Tuesday, November 16, 2004

Mind the gap: a modest (but serious) proposal

There's lot of talk going around the blogs and the media about what went wrong, why Kerry lost, and what the Democratic party needs to do about it, and amid all of it is this analysis in The New Republic by Alexander Barnes Dryer. He looks at eight different theories put forward to explain the outcome of the election, and weighs each of them. Two (blaming it on Theresa Heinz Kerry and the Clintons) he rejects outright (correctly, I think) but the other six he assigns these values:

5%: Values (the perception that Dems don't have them, but Republicans do)
5%: Gay marriage (backlash to events in Mass. and S.F.)
10%: Bob Shrum (Kerry's primary strategist, a serial loser)
20%: Geography (population shift and the need to expand the Dem. base)
30%: John Kerry (his looks, his demeanor, his elitist inability to connect)
30%: Iraq (the inability to triangulate a viable position to counter Bush)

I'm not in any position to argue with the specific percentages he assigns, but I do think he captures the essential flavor of a loss which cannot be put down to a single overriding factor. (I'd also add at least one other, which perhaps many liberals and Democrats are too polite -- or circumspect -- to mention: stupidity and ignorance on the part of the electorate.) If that's true, that multiple causes were involved, then it also means that no one single step (moving to the center, moving to the left, creating a simple and easily comprehensible Democratic narrative to counter that of the GOP, etc.) is going to solve the problem for the next time.

I also think that he's overlooked another aspect, which perhaps could be considered a subset of the "John Kerry" problem (i.e. the personality of the candidate), which is that I think a significant percentage of Bush's vote went to him because of the persona he projects, and which, to those people who aren't apt to think in critical or skeptical terms, is strongly received and significantly influenced their vote. To these people, Bush appears to be a strong leader who knows what he wants to do and lets nothing get in the way of doing it. At the same time, he seems to them to be close enough to a "regular guy" that they believe they'd be comfortable sitting down next to him and having a beer, or having him over to the house for dinner.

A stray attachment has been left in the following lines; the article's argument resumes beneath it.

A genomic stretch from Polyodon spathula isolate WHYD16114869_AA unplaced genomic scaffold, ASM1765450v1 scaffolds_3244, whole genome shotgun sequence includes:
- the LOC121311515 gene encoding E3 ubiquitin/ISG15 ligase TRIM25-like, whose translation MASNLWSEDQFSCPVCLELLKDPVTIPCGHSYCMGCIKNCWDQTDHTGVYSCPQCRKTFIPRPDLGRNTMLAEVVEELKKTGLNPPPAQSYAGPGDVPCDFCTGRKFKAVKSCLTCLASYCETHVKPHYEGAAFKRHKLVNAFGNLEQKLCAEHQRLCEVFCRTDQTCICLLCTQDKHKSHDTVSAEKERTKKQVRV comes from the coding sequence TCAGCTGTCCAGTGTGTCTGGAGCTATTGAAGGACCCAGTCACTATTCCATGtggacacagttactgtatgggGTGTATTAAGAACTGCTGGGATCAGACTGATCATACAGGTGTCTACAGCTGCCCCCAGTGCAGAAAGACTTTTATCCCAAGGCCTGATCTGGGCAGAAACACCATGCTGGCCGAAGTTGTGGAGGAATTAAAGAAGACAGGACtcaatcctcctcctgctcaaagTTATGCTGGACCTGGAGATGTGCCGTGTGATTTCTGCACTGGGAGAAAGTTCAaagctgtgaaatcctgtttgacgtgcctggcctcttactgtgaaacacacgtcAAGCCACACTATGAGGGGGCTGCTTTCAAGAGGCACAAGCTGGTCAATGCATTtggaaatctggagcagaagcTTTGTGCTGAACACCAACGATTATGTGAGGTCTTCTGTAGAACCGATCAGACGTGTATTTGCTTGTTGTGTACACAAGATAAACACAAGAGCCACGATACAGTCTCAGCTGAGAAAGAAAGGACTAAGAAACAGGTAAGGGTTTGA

Needless to say, these aspects of Bush's perceived persona are carefully crafted and almost certainly false. I've got no special personal knowledge of Bush's true character, but it's possible that my years of working in the theatre, watching and helping actors adopt, build, alter and finesse the characters they present to their audience may have trained me to be able to look behind the superficial presentation to see some of the true personality behind it. Or, perhaps I'm simply kidding myself -- but it is nonetheless true that I see behind Bush's projected personality a very different person, a hard, cruel and selfish man. I see it in his posture and body language, in the way he walks and his facial expressions. (I find that watching him with the sound off is one of the best ways to get in touch with the reality underneath the surface.)